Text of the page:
Global concern about dioxin meat grows

Global concern about dioxin meat grows
What's in your egg? Photo: DPA

Global fears mounted on Saturday over the safety of German meat due to contaminated animal feed, with South Korea banning pork imports and Slovakia suspending poultry sales, even as the EU declared no need for a ban.


Germany's Agriculture Ministry moved to calm concerns over food safety with test results showing acceptable levels of dioxin, a potentially cancer-causing

chemical compound, in poultry and meat.

The European Commission said South Korea had become the first country to suspend imports of German pork, and accused Seoul of overreacting.

"It is a decision which is out of proportion as to what is going on in Germany, but we are going to try to talk with the South Koreans to reassure them," said Frederic Vincent, spokesman for European health commissioner John Dalli.

Brussels does not consider there are grounds for declaring a ban on exports of German meat or other products from Germany "because the farms have been closed and farm products which have been delivered are blocked, awaiting analysis," Vincent said.

Slovakia became the first EU country to impose restrictions on German meat, after it suspended sales of poultry meat and eggs while it conducted tests to assess dioxin levels.

"The Agriculture Ministry has ordered checks in shops and warehouses in response to the discovery of dioxins in certain foods," Slovakia said in a statement. "Pending the results of laboratory tests, the sale of eggs and poultry imported from Germany will be temporarily suspended."

Russia's agriculture watchdog said it had stepped up controls on food of animal origin from Germany and also from other EU countries although it did not specify which ones fell under the tougher regime.

The watchdog also warned that Russia could ban meat imports if it did not receive official information on the situation.

"The European Union still lacks a system to react urgently to cases that could be dangerous for animals and humans," the watchdog's spokesman Alexei Alexeyenko told the Interfax news agency.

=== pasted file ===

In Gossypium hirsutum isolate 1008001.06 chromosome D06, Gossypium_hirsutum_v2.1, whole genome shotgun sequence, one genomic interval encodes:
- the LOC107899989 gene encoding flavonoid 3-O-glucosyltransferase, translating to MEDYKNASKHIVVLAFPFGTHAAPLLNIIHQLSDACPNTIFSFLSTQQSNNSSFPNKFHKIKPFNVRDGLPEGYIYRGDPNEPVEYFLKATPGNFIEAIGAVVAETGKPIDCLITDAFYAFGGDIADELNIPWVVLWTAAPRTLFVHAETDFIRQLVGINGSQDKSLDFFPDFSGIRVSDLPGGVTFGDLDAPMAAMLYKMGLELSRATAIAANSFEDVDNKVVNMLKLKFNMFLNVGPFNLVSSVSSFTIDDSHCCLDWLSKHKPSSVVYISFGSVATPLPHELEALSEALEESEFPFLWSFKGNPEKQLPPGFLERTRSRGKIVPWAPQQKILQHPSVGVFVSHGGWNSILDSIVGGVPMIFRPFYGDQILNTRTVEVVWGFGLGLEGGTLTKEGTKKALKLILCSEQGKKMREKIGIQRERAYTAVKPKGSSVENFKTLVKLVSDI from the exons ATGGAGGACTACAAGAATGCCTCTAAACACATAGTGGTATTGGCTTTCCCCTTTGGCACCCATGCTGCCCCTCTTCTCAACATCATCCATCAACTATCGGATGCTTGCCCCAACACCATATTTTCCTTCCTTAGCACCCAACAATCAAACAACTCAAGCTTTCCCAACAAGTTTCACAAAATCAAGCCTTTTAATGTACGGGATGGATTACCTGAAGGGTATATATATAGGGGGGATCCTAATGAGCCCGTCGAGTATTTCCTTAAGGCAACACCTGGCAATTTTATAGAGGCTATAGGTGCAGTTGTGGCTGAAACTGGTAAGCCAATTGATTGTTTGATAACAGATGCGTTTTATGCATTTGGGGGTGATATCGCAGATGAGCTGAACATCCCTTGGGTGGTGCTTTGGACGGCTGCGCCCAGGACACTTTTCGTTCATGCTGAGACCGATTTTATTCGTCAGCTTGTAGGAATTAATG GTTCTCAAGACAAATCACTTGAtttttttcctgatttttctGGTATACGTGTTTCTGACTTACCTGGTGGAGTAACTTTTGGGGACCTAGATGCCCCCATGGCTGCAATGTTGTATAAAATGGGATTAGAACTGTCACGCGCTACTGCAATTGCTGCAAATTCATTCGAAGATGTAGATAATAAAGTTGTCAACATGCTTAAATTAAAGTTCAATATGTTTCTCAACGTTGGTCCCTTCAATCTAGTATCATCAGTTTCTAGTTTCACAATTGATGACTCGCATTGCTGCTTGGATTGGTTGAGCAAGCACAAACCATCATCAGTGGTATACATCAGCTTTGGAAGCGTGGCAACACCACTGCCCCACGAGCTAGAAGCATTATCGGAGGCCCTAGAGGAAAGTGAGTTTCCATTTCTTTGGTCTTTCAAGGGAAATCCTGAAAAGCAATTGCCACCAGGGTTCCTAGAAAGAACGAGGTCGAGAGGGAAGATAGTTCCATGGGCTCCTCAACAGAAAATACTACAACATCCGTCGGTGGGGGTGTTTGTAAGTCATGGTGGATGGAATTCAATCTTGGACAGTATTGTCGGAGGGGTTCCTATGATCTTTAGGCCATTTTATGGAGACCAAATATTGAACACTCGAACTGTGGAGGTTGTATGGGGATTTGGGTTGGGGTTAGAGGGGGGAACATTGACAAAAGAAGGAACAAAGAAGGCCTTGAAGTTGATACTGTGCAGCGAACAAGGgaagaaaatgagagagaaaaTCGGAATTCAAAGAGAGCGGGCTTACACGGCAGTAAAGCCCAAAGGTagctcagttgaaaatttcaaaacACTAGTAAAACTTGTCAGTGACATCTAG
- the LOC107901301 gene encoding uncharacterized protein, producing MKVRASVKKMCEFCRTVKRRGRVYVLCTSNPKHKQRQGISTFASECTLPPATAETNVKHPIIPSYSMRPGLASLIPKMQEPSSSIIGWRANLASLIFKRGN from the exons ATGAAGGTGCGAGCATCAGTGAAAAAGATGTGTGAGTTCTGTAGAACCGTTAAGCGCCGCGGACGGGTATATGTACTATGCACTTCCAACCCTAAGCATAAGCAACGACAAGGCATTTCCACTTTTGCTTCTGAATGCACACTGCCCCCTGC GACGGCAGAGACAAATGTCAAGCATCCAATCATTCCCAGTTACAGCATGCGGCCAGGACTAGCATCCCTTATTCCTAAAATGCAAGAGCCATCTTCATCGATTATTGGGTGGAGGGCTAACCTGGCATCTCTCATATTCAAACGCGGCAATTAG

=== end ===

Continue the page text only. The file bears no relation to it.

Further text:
The British Food Standards Agency said on Friday that cakes and quiches from two manufacturers which use liquefied eggs from Germany would be removed from shops, although due to the short shelf-lives of the products, most would already have been eaten.

German news magazine Focus reported on Saturday that increased dioxin levels had been recorded in animals, according to a report sent by the government to European authorities on Thursday.

This shows that meat probes taken from three laying hens contained 4.99 pictograms of dioxin per gram of meat – way over the top permitted level of two pictograms per gram. A public warning to stay away from such meat would not be made, as no immediate health risk could be expected, the federal Consumer Protection Ministry said in the report.

The assets of feed producer Harles & Jenzsch have been frozen, according to Focus, in anticipation of compensation claims, while nearly 5,000 farms across Lower Saxony and eight other states have been closed.

New accusations against Harles & Jenzsch are also being made by the Lower Saxony Agriculture Ministry, the local paper Westfalen Blatt reported on Saturday. It said that the firm could not only face charges of breaking food and feed rules, but also fraud and tax evasion.

A ministry spokesman told the paper that there was much to indicate that the firm had conned its customers and sold industrial fatty acids as feed fats - worth twice as much.

The scandal has continued to spread across Germany since it emerged that about 3,000 tonnes of industrial fatty acids contaminated with the highly toxic substance dioxin were used to enrich feed for egg-laying hens, poultry and pigs.

As only a small quantity of oil is generally added to animal feed, the original 3,000 tonnes may have been mixed into tens of thousands of tonnes of feed.



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